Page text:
I've seen a few students recently who have asked 'but are employers really interested in my job in a bar/shop/restaurant?' While some sectors will require relevant work experience, UK graduate employers value any experience that gives you insight into the world of work and helps you to develop the skills and competencies they are looking for in a context outside of your degree. It's important not to undersell your part-time work experience in CVs and job applications, and clearly explain how it has developed your transferable skills. These include:
Team-working. Did you work as part of a team in that bar or restaurant? What specific roles did you have within the team? How did you support and encourage team members? How did you build effective relationships with colleagues and clients?
Leadership. Did you come up with ideas for doing things more efficiently and get others on board with your ideas? Did you train/supervise/manage/inspire other staff members?
Attention to detail
Time management. Did you have to prioritise activities within the part-time role, or balance your part-time job with your studies and other commitments? Submit your project/essay early despite juggling multiple demands? What tools and methods did you use to organise your time and meet deadlines?
Communication. Did you talk that angry customer down? Resolve a conflict between two colleagues? Explain a tricky Maths concept to a child on a summer camp? Present your ideas in a meeting or group setting? Field enquiries confidently and calmly over the phone?
Negotiation and persuasion. Did you persuade a colleague to try a new way of doing things? Persuade a customer of the value of a product?
Working under pressure: If you've kept your head in a busy bar/cafe/restaurant at peak times you'll have this in abundance
To make examples work for you, make sure you include enough information and context about what you did and what you achieved:
- Who did you work with?
- What were your main duties/activities?
- How did your job fit into the organisation?
- What goals were you trying to accomplish?
Wherever you can, talk about the impact and result of your efforts. Did you complete tasks to deadline and budget? Increase sales or attendance figures? Get good feedback from a colleague or customer? Including numbers will give a sense of scale and scope e.g. how many people were in your team, how many customers did you serve during peak periods, what was your weekly sales target?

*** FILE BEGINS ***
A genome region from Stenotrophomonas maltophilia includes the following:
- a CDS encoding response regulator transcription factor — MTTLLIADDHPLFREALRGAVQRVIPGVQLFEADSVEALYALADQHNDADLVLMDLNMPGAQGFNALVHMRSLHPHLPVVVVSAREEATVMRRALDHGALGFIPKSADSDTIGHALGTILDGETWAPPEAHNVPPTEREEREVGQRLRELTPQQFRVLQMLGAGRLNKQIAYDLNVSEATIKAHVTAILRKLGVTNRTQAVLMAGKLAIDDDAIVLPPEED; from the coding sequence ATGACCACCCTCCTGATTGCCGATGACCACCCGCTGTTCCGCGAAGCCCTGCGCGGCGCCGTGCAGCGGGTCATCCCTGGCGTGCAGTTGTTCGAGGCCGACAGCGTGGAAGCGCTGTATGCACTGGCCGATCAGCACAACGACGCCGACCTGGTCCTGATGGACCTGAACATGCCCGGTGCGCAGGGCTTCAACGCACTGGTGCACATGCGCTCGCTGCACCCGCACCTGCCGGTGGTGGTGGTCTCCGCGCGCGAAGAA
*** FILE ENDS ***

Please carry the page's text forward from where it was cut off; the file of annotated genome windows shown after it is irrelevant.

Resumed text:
Try and keep away from phrases such as 'I was responsible for', or 'the job required me to', which tend to sound passive and weaken the impact of your skills and achievements. Instead, use as many verbs as possible to talk about your experience; for example, 'I communicated with team-members', 'liaised with suppliers', 're-organised the stock control system'. There is a list and examples of action words to include in your CV here.
What, so what, and what?
In the Careers Service we recommend using the structure 'what, so what, and what' to create effective bullet points that are action and impact-oriented.
What? ... did you do? This is the specific task, the job, the project, or the activity that you, not we, actually did
So what? ...what was the impact/outcome/success/achievement which resulted from your action? This where you should also be presenting the scope/size of the project and ideally any quantifiable results.
And what? ... and what is technical/transferable skill demonstrated in that activity which you now have in your toolbox?
Here's an example taken from part-time work experience:
Successfully delegated key tasks to store checkout team (what) enabling us to consistently surpass weekly sales targets (so what). Used listening and coaching skills to ensure that staff were engaged with team objectives (and what).
Finally, compare the effectiveness of these two ways to talk about a part-time job in a café; which student would you employ?:
Duties included serving customers, clearing tables, handling cash at the till.
Developed my ability to work under pressure in my role at a busy city centre café. With around 70 orders per hour at peak time I have to work quickly and accurately to leave enough time to also tidy the dining area and make coffee. Enhanced my communication skills through dealing tactfully with customer complaints.
Remember you can book a CV and Applications Advice appointment to get some feedback from an applications adviser.